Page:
The question for us is, What spiritual ideas are contained in this Levitical symbolism? There is signified, surely, the condition of approach to God. Remember how the Israelites had impressed on their minds the awful sanctity of 'within the veil.' The inmost shrine was trodden once a year only by the high priest, and only after anxious lustrations and when clothed in pure garments, he entered 'with sacrifice and incense lest he die.' This ritual was for a gross and untutored age, but the men of that age were essentially like ourselves, and we have the same sins and spiritual necessities as they had.
The two goats are regarded as one sacrifice. They are a 'sin offering.' Hence, to show how unimportant and non-essential is the distinction between them, the 'lot' is employed; also, while the one is being slain, the other stands before the 'door of the Tabernacle.' This shows that both are parts of one whole, and it is only from the impossibility of presenting both halves of the truth to be symbolised in one that two are taken. The one which is slain represents the sacrifice for sin. The other represents the effects of that sacrifice. It is never heard of more. 'The Lamb of God taketh away the sins of the world.' 'As far as the east is from the west, so far hath He removed our transgressions from us.'
I. The perfect removal of all sin is thus symbolised.
Notice (1) the vivid consciousness of sin which marked Judaism.
Was it exaggerated or right?
The same consciousness is part of all of us, but how overlaid! how stifled!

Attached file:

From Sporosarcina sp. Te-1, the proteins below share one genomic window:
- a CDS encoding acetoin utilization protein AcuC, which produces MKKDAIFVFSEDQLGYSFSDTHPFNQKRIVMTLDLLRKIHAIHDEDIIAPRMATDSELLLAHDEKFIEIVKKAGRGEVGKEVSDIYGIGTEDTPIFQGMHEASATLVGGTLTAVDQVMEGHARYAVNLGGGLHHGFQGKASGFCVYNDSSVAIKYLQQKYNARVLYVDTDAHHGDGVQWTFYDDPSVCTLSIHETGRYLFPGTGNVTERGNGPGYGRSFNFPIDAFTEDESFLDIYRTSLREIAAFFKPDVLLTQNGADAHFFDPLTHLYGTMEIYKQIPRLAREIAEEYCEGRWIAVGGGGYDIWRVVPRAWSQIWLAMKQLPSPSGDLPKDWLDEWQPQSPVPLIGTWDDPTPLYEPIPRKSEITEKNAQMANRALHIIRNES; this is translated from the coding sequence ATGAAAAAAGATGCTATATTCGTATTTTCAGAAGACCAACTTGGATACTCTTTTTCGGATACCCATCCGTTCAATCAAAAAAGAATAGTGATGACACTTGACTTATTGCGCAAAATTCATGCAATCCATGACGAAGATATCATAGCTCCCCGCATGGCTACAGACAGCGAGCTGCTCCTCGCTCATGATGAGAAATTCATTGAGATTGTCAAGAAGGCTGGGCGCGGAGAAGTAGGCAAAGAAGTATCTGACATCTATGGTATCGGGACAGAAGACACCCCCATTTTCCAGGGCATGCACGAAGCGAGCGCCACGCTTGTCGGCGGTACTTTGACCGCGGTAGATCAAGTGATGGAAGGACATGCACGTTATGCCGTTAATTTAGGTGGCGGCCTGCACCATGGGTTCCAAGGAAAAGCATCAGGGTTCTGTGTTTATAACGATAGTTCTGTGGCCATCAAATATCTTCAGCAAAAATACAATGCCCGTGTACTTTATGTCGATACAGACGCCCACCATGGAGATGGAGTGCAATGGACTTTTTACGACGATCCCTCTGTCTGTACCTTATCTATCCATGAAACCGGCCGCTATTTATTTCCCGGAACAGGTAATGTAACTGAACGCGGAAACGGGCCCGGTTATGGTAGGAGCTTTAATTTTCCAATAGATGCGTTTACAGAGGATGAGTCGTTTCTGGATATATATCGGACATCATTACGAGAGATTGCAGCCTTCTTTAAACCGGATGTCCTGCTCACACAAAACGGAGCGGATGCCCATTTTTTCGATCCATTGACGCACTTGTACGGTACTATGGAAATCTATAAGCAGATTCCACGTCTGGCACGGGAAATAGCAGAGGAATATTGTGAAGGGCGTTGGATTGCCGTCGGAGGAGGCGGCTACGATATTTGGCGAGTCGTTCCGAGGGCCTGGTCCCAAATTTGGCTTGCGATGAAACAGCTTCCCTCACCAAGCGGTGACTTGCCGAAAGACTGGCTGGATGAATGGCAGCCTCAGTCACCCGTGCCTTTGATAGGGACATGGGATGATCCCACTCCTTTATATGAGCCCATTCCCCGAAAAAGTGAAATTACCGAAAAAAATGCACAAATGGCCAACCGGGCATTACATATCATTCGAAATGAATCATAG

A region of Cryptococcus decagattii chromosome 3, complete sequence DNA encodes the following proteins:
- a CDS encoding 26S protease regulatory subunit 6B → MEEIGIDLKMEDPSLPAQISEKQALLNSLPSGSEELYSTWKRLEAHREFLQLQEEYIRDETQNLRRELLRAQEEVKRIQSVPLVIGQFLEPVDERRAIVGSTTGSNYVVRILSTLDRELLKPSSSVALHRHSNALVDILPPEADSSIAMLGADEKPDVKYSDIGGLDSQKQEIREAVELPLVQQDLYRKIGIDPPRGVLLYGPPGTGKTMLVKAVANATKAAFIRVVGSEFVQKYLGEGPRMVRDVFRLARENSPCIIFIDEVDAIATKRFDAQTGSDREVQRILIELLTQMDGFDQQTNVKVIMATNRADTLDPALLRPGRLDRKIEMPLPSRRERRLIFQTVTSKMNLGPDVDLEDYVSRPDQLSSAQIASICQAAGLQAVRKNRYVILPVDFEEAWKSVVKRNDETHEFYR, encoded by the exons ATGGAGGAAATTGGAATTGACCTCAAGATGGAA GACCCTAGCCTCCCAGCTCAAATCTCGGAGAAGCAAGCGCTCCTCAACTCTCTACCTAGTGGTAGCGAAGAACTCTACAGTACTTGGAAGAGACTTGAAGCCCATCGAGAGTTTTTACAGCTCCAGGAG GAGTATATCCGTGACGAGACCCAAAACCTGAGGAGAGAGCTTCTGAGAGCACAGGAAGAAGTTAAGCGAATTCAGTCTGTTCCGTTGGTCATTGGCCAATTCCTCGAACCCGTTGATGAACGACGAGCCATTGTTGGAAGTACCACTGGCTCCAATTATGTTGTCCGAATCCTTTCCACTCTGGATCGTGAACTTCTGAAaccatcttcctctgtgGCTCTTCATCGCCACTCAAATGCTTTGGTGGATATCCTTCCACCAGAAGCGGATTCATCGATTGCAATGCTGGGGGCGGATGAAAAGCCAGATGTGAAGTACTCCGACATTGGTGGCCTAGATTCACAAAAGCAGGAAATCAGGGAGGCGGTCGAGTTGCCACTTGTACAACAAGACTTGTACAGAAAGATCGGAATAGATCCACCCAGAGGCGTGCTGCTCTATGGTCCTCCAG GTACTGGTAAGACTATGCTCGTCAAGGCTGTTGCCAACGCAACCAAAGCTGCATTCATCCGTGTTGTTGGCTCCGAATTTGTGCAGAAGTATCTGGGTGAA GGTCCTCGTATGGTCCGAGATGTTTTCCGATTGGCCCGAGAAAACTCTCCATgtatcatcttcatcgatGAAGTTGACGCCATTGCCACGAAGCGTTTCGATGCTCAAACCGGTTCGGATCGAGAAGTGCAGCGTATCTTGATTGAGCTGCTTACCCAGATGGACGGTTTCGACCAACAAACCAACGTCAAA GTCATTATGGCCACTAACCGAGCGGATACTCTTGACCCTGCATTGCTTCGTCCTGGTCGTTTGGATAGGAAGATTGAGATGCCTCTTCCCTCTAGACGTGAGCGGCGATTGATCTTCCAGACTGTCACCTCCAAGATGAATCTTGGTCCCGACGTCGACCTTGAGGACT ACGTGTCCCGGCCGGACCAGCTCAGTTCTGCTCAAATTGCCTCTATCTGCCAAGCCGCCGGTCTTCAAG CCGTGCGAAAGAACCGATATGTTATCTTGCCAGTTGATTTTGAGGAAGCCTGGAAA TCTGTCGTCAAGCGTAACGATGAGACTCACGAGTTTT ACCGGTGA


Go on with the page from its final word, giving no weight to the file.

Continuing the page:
That consciousness once awakened has in it these elements -- a bitter sense of sin as mine, involving guilt; despair as to whether I can ever overcome it; and fearful thoughts of my relation to God which conscience itself brings.
(2) The futility of all attempts to remove these fears.
False religions have next to nothing to say about forgiveness. Sacrifices and lustrations they have, but no assurance of absolution. Systems of philosophy and morals have nothing to say but that the universe goes crashing on, and if you have broken its laws you must suffer. That is all, or only the poor cheer of 'Well! you have fallen, get up and go on again!' So men often drug themselves into forgetfulness. They turn away from the unwelcome subject, and forget it at the price of all moral earnestness and often of all happiness; a lethargic sleep or a gaiety, as little real as that of the Girondins singing in their prison the night before being led out to the guillotine.
It is only God's authoritative revelation that can ensure the cure, only He can assure us of pardon, and of the removal of all barriers between ourselves and His love. Only His word can ensure, and His power can effect, the removal of the consequences of our sins. Only His word can ensure, and His power effect, the removal of the power of evil on our characters.